ADS Voluntary Administration – Labour Hire Company Case StudyJanuary 18th, 2018
The company was able to generate a trading surplus of $125K during Voluntary Administration.
A labour hire company established a decade ago in South Australia, made up of a team of support staff that includes recruitment consultants, recruitment resources and accounts and payroll staff, provide human resources solutions to businesses in the transport, warehousing, and storage industries.
This company, while growing rapidly prior to entering Voluntary Administration, had difficulty managing its trading due to insufficient profit margin measurement, insufficient working capital reserves, and poor management and accounting systems, which led to company debts in excess of $1.3 million. Of these debts, $1.2 million was owed to the Australian Taxation Office (ATO) and $80,000 was owed in employee entitlements. This growing debt meant the company was at risk of being wound up, with all employees to be terminated and unsecured creditors unlikely to have their debts recovered.
There was also a risk that the company director would be liable for insolvent trading under section 588G of the Corporations Act 2001 (Cth). Under this legislation, a director has a duty to prevent the company from trading while insolvent and can be held personally liable for any debts incurred as a result of insolvent trading. In the year prior to entering voluntary administration, the company experienced ongoing trading losses of over $700K.
The labour hire company contacted Australian Debt Solvers, who appointed a voluntary administrator from Mackay Goodwin to restructure business operations in order for the company to continue to trade in the long term. The restructure included a reassessment of management quoted for current and ongoing customers, and several initiatives put into place to enhance the overall operations of the business including lodging outstanding taxation and budgeting. This involved Australian Debt Solvers obtaining an external accountant for all future budgeting and costs purposes.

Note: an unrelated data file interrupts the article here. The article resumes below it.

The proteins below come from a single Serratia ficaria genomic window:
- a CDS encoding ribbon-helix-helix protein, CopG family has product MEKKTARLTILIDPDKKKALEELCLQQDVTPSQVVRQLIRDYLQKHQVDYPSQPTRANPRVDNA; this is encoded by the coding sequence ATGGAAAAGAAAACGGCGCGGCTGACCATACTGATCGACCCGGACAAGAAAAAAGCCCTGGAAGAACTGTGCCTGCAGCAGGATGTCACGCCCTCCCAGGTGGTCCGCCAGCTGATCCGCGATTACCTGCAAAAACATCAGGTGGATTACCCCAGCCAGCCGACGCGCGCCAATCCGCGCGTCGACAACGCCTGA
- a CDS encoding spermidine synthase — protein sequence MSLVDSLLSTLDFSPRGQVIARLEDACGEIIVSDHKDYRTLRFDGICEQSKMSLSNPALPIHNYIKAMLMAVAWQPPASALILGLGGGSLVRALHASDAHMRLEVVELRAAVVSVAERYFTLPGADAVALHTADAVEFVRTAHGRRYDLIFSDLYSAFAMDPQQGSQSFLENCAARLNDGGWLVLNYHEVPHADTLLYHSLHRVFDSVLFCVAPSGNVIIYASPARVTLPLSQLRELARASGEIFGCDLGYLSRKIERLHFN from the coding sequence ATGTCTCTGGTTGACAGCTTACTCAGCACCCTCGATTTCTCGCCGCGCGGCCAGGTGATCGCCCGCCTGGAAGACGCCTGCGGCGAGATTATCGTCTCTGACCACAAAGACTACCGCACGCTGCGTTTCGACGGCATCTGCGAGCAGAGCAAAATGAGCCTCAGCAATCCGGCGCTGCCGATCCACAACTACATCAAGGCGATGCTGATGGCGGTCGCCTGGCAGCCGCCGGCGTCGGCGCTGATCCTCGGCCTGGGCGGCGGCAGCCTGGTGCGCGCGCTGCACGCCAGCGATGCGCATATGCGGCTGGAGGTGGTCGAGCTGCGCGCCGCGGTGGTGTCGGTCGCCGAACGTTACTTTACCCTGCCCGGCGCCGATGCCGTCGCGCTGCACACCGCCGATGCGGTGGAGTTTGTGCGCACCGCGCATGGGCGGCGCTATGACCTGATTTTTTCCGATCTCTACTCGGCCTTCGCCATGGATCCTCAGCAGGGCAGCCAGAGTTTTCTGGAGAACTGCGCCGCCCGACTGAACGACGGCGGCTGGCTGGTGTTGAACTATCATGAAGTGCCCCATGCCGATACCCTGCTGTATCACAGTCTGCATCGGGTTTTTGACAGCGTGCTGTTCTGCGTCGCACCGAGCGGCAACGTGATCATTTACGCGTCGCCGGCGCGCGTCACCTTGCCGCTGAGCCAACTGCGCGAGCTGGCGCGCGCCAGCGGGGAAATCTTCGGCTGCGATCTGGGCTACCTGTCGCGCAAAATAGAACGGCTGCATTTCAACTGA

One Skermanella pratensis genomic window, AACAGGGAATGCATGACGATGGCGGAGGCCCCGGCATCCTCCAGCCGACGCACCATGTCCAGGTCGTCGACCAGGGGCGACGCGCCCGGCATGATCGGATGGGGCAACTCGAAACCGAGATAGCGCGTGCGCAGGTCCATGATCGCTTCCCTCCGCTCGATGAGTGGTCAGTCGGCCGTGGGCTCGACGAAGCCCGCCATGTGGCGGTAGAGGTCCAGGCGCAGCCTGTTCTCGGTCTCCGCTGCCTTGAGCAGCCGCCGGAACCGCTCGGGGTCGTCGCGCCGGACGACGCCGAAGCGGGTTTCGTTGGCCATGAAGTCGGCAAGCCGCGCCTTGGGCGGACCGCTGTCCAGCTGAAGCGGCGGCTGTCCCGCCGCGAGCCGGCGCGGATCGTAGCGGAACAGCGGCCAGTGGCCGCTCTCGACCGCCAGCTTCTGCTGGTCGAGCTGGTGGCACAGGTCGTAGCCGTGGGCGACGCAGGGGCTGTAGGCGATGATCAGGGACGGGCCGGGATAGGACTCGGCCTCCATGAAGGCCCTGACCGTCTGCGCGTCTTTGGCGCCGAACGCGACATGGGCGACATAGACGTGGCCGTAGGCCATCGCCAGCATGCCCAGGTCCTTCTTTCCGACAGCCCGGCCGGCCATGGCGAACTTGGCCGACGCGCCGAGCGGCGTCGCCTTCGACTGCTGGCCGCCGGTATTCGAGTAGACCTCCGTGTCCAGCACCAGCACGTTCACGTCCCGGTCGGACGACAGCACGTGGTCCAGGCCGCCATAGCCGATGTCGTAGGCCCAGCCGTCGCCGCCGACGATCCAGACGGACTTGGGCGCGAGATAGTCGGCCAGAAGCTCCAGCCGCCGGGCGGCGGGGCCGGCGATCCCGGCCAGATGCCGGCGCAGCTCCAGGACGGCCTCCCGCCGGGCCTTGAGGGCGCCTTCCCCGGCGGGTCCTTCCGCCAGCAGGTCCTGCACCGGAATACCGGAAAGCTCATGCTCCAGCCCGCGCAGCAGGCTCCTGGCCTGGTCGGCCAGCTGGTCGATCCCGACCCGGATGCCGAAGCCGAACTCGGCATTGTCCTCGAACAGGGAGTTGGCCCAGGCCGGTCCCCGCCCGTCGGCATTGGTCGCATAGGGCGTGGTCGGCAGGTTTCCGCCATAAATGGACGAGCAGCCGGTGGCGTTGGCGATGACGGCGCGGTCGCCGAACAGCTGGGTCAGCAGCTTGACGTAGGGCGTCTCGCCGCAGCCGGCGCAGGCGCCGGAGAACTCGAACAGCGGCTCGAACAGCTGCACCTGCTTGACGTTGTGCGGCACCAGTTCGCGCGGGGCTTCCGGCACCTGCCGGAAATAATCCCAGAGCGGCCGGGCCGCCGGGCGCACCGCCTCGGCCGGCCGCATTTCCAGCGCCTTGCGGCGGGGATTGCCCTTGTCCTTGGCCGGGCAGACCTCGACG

The Voluntary Administrative process allowed the company to continue to trade due to a Deed of Company Arrangement (DOCA) proposal being created between the company and its creditors. As a result of the DOCA, the company was able to meet the secured creditor debt via an 18 month DOCA compromise, with secured creditors to be unaffected and unsecured creditors to receive 50 cents in the dollar at the end of the DOCA term. As well as this, employees were able to retain their employment and entitlements. If the company had ceased to trade, it’s highly likely that unsecured creditors would have not recovered any debts and all employees would have lost their jobs and any entitlements they were owed. Hence, the DOCA worked to find the best possible solution for all involved – including the company, its creditors, and employees.
Following the voluntary administration process, the labour hire company director believes the business will continue to grow thanks to the actions of the Australian Debt Solvers team.
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